An independent inquiry has found widespread variations in the quality of care delivered by GPs in Britain, including some patients waiting far longer than others for hospital referrals. The report, commissioned by The King's Fund, suggested the NHS could save at least £200m a year through more efficient prescribing of drugs.
Why is this important?
GPs are to be handed £80bn of public money and a central role in implementing the Government's health reforms. The inquiry calls on GPs to embrace radical change if they are to deliver an efficient health service.
Sir Ian Kennedy, professor at University College London and chair of the Independent Parliamentary Standards Authority, chaired the Improving the quality of care in general practice report. He said: 'I hope general practice will rise to the challenges set out in this report and seize the opportunity provided by the development of GP commissioning to deliver the improvements needed.'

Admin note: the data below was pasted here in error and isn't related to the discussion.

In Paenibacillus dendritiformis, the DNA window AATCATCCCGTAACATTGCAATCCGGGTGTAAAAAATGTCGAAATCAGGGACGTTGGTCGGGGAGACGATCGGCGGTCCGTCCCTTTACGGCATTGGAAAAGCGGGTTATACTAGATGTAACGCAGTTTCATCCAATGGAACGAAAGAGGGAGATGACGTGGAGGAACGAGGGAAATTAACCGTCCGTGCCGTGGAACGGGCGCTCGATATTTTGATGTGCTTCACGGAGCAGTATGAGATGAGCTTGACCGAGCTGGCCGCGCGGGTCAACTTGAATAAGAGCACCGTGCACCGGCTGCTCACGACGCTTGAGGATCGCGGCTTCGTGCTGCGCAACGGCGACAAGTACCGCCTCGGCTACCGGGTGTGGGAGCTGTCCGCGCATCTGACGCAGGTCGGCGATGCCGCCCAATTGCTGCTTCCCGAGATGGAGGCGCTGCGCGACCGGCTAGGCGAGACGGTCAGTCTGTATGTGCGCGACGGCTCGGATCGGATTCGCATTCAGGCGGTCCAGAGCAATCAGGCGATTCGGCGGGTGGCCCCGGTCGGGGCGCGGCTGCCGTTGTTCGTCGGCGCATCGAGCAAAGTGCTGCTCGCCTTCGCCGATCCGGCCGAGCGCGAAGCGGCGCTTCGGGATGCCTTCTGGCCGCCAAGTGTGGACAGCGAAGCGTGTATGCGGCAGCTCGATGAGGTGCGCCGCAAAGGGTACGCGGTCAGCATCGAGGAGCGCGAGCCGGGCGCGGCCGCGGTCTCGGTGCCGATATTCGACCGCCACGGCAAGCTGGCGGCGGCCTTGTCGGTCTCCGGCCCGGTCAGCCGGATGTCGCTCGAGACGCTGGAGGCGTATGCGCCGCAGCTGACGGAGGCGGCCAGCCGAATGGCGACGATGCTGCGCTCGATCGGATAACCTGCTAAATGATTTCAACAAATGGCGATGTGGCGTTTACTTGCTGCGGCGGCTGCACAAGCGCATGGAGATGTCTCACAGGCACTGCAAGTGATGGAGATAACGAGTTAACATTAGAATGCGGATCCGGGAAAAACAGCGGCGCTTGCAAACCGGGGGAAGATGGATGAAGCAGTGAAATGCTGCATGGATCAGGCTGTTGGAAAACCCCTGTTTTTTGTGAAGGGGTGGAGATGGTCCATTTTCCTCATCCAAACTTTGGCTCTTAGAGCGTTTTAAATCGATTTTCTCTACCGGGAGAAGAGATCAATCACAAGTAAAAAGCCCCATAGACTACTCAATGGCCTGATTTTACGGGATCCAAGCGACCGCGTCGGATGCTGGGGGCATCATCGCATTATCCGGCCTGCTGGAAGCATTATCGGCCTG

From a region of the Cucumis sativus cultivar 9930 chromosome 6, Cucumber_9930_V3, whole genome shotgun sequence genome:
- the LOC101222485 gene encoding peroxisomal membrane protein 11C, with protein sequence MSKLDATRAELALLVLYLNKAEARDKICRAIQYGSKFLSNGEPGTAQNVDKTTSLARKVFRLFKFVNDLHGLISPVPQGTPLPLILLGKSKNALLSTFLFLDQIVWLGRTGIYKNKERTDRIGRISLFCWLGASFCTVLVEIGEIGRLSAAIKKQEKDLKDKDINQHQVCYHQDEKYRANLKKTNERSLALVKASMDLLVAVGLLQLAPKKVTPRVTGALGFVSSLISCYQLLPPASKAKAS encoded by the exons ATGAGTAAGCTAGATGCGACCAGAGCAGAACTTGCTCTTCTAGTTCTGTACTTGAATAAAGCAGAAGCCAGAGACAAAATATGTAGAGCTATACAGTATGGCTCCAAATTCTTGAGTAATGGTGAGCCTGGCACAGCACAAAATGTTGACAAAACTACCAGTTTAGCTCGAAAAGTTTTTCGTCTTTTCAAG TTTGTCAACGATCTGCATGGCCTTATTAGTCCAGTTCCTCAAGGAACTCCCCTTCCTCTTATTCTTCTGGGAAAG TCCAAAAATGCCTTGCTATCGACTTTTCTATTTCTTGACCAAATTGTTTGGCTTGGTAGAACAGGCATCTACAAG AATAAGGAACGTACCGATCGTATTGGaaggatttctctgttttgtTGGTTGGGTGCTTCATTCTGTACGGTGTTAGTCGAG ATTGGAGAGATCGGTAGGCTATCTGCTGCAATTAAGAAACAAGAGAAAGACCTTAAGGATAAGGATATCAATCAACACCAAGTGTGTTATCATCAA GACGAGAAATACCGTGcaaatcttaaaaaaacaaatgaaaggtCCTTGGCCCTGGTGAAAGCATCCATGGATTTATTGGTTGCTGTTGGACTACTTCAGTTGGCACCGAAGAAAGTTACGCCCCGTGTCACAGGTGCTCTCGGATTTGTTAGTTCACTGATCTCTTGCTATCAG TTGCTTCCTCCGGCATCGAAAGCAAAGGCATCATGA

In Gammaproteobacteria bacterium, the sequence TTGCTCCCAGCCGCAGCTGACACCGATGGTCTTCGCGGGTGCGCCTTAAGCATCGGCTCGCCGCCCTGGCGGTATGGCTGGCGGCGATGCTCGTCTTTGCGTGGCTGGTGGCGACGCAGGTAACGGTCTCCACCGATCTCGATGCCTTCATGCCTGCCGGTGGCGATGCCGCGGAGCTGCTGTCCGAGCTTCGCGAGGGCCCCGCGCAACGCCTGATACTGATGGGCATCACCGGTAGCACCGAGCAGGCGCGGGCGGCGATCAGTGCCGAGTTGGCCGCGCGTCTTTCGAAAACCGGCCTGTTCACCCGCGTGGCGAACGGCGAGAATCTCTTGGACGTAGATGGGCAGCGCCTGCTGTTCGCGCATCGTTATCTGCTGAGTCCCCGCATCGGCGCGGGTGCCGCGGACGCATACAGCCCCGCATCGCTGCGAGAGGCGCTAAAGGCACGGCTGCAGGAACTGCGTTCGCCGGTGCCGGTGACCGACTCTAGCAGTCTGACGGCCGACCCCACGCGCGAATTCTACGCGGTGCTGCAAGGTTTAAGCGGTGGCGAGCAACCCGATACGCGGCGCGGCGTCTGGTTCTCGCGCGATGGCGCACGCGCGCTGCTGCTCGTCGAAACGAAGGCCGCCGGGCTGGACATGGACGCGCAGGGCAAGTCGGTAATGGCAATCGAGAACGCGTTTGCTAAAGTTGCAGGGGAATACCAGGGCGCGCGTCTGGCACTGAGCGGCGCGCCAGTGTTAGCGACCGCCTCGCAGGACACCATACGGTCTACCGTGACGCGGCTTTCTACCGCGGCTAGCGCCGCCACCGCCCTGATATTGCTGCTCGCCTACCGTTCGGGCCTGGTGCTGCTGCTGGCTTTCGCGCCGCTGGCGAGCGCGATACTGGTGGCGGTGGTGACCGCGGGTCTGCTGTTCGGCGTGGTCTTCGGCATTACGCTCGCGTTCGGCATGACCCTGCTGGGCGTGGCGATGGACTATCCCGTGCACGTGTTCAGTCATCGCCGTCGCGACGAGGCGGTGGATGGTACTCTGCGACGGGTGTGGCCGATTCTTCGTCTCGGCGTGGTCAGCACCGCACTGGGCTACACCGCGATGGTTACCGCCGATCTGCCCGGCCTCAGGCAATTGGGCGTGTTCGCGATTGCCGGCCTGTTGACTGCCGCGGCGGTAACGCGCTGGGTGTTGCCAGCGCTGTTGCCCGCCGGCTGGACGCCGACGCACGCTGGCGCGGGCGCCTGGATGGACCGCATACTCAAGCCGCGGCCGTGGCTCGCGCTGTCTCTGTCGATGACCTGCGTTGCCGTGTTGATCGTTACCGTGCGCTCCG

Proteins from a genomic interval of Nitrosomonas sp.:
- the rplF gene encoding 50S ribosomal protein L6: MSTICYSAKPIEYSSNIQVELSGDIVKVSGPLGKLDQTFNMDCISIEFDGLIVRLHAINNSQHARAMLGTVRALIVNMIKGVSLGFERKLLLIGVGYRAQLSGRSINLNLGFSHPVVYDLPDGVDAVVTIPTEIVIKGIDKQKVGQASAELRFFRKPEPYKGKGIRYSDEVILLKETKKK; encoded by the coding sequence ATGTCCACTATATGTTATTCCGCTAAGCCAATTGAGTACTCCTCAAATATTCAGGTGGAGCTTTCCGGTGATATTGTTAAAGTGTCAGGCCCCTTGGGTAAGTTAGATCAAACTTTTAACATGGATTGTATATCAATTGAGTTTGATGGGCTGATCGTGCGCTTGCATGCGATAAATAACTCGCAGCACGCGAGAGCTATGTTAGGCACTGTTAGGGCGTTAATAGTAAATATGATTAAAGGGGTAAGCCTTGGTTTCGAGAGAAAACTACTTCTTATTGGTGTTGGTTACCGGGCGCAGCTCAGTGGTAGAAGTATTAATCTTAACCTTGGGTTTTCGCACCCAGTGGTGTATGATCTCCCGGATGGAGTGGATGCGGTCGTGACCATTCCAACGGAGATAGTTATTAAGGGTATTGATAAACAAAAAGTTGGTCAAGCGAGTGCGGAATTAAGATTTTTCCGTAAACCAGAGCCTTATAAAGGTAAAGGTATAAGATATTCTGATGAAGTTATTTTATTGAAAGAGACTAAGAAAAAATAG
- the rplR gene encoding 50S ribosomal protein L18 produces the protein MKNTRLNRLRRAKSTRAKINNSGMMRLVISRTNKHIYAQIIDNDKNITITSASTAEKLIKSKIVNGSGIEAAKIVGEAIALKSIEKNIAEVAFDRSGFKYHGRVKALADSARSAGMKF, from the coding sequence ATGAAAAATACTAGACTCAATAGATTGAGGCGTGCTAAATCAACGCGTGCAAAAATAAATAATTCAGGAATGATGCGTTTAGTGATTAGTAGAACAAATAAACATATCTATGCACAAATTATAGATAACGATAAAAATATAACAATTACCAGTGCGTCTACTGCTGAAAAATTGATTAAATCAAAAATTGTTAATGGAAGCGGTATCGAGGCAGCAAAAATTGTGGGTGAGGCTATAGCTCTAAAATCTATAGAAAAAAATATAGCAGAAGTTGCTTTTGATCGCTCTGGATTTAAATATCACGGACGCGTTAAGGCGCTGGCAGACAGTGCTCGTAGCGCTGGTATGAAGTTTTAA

The media outreach for the inquiry was handled in-house by The King's Fund PR team. The aim was to communicate a challenging message to those working in general practice, while securing their support for the changes outlined in the report.
The report featured in The Daily Telegraph, The Guardian and the FT. The BBC widely covered the story on Radio 4, the Today programme, 5 Live and online.
25% - The number of patients able to see their preferred doctor
£200m - Potential savings through more efficient prescribing of drugs.